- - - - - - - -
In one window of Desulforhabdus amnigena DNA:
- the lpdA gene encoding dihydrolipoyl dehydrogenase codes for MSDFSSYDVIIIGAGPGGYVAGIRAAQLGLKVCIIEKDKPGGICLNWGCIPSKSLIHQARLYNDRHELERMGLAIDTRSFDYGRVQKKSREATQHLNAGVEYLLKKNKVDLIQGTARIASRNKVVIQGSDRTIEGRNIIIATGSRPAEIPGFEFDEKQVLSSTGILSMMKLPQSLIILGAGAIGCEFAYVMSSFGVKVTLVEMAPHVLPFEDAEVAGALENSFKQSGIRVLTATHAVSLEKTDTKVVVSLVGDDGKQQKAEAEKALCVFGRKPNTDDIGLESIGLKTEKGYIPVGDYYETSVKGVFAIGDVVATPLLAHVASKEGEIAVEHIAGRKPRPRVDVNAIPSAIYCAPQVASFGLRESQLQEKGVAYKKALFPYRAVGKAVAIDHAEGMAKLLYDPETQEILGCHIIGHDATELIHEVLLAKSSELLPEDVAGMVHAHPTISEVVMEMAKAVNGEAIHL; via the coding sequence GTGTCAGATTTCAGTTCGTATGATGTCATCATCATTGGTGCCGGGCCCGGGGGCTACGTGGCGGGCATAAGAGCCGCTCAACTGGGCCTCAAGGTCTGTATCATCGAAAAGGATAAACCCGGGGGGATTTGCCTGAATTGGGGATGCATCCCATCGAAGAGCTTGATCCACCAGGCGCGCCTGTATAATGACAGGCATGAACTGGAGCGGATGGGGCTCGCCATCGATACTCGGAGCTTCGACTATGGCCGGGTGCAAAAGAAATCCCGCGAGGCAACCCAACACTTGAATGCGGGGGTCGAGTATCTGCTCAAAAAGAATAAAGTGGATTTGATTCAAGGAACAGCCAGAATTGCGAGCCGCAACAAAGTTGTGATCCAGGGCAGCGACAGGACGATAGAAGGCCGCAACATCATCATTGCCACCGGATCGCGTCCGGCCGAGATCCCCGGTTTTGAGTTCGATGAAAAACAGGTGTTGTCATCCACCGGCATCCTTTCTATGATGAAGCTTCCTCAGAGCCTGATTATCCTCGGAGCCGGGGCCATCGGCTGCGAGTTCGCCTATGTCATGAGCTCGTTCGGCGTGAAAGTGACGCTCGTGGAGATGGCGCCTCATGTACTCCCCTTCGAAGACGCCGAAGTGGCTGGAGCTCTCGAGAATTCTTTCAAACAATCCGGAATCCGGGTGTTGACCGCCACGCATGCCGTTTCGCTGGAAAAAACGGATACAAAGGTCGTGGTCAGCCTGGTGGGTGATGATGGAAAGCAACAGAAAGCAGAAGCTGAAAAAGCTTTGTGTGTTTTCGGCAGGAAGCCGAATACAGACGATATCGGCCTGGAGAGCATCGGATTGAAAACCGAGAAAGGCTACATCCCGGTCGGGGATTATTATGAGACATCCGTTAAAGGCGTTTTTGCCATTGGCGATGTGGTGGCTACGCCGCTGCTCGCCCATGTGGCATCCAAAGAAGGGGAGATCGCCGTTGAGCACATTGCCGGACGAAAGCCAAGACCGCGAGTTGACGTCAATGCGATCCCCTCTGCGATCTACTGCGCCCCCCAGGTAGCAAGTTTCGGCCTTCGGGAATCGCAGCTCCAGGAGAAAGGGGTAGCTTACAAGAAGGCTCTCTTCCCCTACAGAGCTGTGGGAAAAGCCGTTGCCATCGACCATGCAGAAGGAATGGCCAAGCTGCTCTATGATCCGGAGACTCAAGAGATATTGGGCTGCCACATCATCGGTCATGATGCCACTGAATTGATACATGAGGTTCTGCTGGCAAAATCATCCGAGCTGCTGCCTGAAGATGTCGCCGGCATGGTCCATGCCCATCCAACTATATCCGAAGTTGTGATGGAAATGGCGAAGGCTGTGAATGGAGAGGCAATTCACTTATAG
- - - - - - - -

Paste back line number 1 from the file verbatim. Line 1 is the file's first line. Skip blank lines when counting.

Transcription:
In one window of Desulforhabdus amnigena DNA: